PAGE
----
President Trump reignited a feud last week when he said the “Postal Service is a joke because they’re handing out packages for Amazon and other internet companies and every time they bring a package, they lose money on it.” Trump does not like Amazon’s delivery deal with the U.S. Postal Service and won’t give the agency $10 billion in crisis aid without changes such as raising package prices.
Trump is harsh and he tends to exaggerate. But sometimes he spotlights an important issue that other politicians have ignored.
The USPS is not a “joke,” but it is in deep trouble. First‐class mail volume has fallen 47% since 2001 because of the rise of email, online bill‐paying and other internet services. First‐class mail is the USPS’s most profitable product, so the decline has generated a decade of financial losses at the government‐owned company which has 630,000 workers.
COVID-19 is compounding the losses. The head of USPS said that the crisis is having a “devastating effect on our business…The sudden drop in mail volumes, our most profitable revenue stream, is steep and may never fully recover.” The USPS is projecting that mail volume will be down 50% from last year and losses will total $23 billion over the next 18 months. The company also has unfunded retirement costs of $119 billion that it is unable to pay.
Congress has known about the USPS’s growing problems for years and done nothing. So it makes sense for Trump to use his leverage to demand changes to end the flow of red ink.
Trump may be right that the USPS is underpricing its package delivery for Amazon. The USPS appears to be using profits from letters (on which it has a legal monopoly) to cross‐subsidize its package business, which competes with UPS and FedEx. The extent of the cross‐subsidies are subject to debate because USPS finances are not transparent and its contract with Amazon is not public.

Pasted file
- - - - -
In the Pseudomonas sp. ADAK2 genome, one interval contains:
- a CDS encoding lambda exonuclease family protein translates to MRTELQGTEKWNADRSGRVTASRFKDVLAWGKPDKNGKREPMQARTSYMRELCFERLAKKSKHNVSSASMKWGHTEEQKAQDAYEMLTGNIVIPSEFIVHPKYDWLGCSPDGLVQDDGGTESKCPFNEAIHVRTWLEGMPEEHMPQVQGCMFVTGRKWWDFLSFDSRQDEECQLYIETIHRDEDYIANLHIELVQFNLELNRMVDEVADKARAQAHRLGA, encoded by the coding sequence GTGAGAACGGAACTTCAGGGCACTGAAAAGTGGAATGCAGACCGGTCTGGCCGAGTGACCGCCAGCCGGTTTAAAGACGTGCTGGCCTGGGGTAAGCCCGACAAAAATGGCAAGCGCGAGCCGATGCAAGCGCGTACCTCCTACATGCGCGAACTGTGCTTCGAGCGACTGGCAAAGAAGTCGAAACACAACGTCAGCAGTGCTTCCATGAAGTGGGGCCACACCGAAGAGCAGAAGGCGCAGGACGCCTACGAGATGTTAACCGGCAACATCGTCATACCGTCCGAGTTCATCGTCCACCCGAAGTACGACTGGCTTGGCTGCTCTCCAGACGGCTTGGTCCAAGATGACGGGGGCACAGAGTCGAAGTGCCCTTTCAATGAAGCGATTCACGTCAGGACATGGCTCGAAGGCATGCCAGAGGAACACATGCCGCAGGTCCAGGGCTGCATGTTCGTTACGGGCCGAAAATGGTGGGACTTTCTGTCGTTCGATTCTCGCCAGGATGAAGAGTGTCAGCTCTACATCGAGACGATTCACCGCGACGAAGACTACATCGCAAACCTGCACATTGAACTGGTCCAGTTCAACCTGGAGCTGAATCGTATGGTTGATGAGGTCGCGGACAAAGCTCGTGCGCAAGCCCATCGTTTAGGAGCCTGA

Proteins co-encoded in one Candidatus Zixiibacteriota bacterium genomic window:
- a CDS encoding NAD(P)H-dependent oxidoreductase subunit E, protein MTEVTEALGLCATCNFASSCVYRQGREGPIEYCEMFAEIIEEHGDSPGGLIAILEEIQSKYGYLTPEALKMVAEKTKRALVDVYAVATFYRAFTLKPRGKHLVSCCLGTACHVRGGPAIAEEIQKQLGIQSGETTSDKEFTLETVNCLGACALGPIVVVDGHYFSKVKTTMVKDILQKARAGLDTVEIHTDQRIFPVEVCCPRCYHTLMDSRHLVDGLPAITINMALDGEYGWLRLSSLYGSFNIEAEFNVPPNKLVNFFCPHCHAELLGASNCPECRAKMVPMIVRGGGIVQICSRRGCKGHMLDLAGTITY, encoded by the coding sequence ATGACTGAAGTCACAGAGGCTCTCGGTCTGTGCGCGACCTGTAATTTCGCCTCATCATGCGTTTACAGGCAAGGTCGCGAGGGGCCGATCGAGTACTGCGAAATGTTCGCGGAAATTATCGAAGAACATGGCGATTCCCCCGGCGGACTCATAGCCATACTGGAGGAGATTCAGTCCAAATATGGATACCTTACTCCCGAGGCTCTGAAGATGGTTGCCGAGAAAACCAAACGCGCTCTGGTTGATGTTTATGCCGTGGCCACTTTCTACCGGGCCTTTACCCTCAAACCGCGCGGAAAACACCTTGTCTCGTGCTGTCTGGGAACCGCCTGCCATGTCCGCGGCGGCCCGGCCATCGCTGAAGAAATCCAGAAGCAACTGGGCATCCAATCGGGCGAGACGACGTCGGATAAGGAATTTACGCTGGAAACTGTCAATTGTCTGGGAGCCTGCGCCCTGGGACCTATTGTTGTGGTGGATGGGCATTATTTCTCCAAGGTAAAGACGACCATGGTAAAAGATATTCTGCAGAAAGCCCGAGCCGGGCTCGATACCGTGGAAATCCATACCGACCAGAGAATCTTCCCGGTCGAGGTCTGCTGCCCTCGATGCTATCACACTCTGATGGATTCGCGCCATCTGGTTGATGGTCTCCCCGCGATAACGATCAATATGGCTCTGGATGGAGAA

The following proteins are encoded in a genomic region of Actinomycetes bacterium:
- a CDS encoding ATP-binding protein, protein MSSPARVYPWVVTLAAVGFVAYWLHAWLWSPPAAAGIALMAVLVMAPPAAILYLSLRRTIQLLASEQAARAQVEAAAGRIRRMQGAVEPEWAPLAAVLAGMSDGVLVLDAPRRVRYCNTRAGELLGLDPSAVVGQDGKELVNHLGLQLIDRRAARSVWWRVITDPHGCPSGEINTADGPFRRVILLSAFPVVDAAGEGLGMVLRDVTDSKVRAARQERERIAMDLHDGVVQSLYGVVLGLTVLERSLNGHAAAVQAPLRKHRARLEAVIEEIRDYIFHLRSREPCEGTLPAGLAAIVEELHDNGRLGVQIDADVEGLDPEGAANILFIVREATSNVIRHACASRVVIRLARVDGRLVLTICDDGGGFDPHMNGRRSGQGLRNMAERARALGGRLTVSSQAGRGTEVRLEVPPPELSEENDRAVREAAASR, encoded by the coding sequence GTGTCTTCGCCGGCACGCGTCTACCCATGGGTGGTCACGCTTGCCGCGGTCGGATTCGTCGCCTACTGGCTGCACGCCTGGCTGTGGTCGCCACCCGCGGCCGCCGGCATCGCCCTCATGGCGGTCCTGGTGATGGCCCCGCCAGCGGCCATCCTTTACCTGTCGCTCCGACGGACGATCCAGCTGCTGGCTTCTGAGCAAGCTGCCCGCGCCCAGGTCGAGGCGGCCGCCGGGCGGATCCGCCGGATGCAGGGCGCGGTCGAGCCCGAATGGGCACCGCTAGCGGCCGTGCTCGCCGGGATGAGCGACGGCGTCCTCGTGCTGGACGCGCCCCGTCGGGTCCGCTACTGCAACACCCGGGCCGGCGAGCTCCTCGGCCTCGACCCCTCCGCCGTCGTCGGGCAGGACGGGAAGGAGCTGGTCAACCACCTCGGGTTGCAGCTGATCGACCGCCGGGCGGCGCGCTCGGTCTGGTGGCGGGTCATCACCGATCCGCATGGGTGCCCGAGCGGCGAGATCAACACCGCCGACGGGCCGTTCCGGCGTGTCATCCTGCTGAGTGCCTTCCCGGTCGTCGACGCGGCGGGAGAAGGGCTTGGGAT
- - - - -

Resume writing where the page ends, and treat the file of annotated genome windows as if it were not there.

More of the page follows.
The USPS enjoys other advantages over package competitors, including access to low‐cost federal loans, exemption from various regulations, and exemption from federal, state and local taxes. Its competitor FedEx says that it pays about $2 billion in taxes a year to the three levels of government.
Given these issues, policymakers should restructure the USPS with two goals in mind: creating a level playing field for all businesses in delivery markets and giving the USPS the flexibility it needs to cut costs and diversify its revenue sources.
The Trump administration has suggested how to achieve these goals: privatize the USPS. It argued that “a privatized Postal Service would have a substantially lower cost structure, be able to adapt to changing customer needs and make business decisions free from political interference.” Privatization may sound radical, but postal systems in Germany, the Netherlands, the United Kingdom and other countries have been converted to private‐sector corporations.
If the USPS were private, it could downsize its letter operations to match the fall in demand. Germany’s privatized Deutsche Post closed nearly all its stand‐alone branches, sold 29,000 buildings and opened counters in retail businesses such as grocery stores. European postal firms have also cut costs by reducing the number of delivery days, while still serving all addresses.
At the same time, a privatized USPS could upsize by expanding into new markets, such as grocery delivery. As a government entity, that would create unfair competition with private businesses, but if USPS were private and its tax and monopoly advantages repealed, such diversification would make sense.
The USPS is in a death spiral. The COVID-19 crisis is accelerating the replacement of letters, bills, magazines, advertising and other sorts of paper mail with online services. Trump is narrowly obsessed with package pricing, but that problem can be solved within broader restructuring of the USPS. To survive and even thrive in the changing economy, the U.S. Postal Service should be moved to the private sector.